London (AFP): England coach Brendon McCullum said the team’s fightback to draw a “heavyweight” Ashes series against Australia justified their attacking approach and provided them with a template to regain the urn in 2025/26.
McCullum’s men were in a dire position at 2-0 down with three to play in a five-match series following defeats at Edgbaston and Lord’s.
But they fought back to win the third Test at Headingley and had much he better of a rain-marred draw at Old Trafford before finishing with a 49-run victory in the series finale at The Oval on Monday.
The drawn series meant Australia, as the holders, retained the Ashes.
But it is now 22 years since Australia, the reigning world Test champions, last won an Ashes series in England.
McCullum has helped transform England’s red-ball fortunes since joining forces with captain Ben Stokes last year, with the pair taking over a team that had won just one of its 17 previous Tests.
England have won 13 out of 18 Tests under the duo, playing a dynamic brand of cricket dubbed “Bazball” in reference to former New Zealand captain McCullum’s nickname.
‘Best chance of winning’
“I guess from our point of view the most pleasing aspect is when we were under the most pressure at 2-0 down we stayed true to that and were able to manufacture some results that allowed us to walk away at 2-2,” said McCullum.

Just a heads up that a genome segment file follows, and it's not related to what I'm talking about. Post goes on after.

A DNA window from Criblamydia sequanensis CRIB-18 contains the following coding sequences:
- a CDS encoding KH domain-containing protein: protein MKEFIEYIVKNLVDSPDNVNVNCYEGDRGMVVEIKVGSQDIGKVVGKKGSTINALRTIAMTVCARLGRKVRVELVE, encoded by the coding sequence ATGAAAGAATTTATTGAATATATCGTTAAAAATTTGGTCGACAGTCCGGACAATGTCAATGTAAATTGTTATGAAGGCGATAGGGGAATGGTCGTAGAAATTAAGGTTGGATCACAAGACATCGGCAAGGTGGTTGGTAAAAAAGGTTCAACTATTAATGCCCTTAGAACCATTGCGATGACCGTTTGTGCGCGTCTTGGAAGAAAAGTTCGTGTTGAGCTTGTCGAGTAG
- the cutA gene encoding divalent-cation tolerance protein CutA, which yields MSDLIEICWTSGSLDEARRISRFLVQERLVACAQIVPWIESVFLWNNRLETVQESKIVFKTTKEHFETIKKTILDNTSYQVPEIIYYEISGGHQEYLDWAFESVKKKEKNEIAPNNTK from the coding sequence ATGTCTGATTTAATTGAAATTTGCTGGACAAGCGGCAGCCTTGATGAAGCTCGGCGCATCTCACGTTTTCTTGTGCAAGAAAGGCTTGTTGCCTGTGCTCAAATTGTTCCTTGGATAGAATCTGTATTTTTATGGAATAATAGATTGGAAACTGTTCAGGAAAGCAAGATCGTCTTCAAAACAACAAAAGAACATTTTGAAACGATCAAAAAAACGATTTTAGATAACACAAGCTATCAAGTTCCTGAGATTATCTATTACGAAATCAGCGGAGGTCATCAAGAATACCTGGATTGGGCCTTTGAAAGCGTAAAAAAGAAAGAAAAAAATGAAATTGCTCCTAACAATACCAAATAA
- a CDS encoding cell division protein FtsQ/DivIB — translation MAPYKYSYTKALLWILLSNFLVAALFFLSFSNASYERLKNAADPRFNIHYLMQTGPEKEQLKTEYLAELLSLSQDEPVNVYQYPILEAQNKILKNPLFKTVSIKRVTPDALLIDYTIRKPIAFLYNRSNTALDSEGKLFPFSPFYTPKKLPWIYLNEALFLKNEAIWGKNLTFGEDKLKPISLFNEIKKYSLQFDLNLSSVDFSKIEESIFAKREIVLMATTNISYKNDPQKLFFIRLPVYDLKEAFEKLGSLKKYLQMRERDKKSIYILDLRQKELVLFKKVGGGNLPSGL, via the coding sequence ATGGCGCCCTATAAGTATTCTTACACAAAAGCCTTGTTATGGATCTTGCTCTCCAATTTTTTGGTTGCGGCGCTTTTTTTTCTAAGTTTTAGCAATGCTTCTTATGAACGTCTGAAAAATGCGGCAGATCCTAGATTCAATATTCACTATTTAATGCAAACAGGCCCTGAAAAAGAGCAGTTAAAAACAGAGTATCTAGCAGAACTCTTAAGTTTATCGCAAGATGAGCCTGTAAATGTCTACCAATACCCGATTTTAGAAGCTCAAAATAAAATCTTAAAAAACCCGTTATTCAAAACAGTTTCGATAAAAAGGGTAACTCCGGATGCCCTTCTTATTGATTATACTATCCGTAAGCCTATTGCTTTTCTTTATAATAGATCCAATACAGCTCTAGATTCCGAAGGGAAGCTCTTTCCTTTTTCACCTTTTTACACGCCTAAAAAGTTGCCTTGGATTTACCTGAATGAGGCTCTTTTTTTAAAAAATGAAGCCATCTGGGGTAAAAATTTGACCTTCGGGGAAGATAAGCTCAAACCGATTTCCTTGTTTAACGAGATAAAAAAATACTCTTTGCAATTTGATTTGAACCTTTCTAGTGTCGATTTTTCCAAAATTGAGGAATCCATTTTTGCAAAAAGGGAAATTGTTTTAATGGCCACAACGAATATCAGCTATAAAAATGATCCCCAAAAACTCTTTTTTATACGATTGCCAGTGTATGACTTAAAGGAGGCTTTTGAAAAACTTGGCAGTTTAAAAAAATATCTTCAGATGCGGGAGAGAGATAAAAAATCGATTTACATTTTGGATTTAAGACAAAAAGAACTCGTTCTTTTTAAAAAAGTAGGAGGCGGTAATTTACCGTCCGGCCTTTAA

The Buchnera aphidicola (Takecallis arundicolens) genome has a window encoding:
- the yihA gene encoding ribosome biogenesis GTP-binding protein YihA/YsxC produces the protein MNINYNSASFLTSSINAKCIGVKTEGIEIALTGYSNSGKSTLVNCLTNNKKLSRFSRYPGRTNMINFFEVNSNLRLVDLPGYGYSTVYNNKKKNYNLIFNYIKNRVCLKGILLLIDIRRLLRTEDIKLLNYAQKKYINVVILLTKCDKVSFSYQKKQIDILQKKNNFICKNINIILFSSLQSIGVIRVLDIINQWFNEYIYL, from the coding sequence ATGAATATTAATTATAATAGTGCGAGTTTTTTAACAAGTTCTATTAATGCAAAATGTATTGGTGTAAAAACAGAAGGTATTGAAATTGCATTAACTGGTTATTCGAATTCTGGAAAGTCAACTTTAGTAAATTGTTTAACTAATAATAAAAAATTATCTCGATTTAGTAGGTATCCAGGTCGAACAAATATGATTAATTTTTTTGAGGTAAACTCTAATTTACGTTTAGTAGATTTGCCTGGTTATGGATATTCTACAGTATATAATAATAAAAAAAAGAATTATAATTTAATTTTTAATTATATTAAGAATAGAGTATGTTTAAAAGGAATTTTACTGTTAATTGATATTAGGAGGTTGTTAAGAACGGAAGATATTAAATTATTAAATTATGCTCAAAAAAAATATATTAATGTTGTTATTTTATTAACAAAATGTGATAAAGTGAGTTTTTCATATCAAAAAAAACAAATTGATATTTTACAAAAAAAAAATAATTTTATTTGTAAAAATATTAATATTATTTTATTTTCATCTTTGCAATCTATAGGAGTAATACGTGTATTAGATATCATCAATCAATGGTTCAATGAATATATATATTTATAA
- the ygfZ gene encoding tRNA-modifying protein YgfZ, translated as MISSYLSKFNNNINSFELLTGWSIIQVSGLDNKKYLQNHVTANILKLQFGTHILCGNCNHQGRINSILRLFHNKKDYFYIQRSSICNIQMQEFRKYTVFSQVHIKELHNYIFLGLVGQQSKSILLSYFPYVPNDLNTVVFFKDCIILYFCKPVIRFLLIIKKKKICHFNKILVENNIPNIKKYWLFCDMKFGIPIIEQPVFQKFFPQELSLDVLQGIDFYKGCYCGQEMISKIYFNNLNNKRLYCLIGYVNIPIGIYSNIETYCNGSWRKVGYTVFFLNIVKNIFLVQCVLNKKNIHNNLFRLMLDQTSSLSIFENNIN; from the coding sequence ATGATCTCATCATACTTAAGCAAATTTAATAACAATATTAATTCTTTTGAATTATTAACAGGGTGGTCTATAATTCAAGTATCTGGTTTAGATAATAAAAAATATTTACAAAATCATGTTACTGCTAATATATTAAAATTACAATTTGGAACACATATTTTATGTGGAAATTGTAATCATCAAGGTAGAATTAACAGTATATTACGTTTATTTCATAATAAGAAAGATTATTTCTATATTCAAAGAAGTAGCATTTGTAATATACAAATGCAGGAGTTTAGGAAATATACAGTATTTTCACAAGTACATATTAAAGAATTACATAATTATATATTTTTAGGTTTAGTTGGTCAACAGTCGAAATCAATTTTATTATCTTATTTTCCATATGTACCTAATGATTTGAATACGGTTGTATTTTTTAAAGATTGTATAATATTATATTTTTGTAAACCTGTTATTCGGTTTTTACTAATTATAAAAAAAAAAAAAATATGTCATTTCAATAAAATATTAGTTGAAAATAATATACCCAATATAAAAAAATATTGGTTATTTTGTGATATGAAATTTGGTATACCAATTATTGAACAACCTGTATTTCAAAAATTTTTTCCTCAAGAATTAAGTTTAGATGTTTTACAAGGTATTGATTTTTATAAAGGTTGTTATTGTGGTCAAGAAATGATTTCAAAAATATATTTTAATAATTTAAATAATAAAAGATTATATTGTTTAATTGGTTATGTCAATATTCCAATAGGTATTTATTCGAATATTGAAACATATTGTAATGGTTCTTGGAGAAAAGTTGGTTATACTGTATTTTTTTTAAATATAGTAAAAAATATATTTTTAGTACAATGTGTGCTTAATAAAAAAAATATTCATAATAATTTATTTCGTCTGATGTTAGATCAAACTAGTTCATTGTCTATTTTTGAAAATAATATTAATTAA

“I think for us that is our best chance of winning. The skipper (Stokes) and I firmly believe that and some of the performances we’ve seen from some of the guys right throughout is testament to that.
“If you’re weighed down by fear of failure or by external noise, all you’re doing is suffocating that talent.”
England were criticised by several former players for being too aggressive early in an Ashes they might have won but for the Manchester weather.
However, McCullum said: “We refined it (our approach) slightly as the series wore on.
“I think both sides have stayed true to their styles and that’s what makes a great heavyweight fight. It’s two different styles and total conviction in them.”
The Oval match saw the retiring England duo of paceman Stuart Broad and spin-bowling all-rounder Moeen Ali bow out of Test cricket on a high.
Other places in the attack may have to be filled by the time England travel to Australia, with veteran swing bowler James Anderson now 41 and the likes of Chris Woakes (34) and Mark Wood (33) well into their respective careers.
Nevertheless, McCullum was encouraged by what he had seen from among those currently pushing to get into the England side.
“We’re starting to build some nice depth in batting and bowling as well, so that’s encouraging and will pose some good conversations moving forward,” he said.
A drawn series means England won’t have won the Ashes for a decade by the time of the next edition in Australia in 2025/26.
But McCullum said the way they had performed in this campaign gave England cause to be optimistic about winning a Test series in Australia for the first time in 15 years.
“You look back when the skipper took over, would we be able to take on a great Australian team –- and they are a great Australian team –- and go toe to toe with them? I think the answer is yes and that’s a tremendous confidence booster for the group,” he said.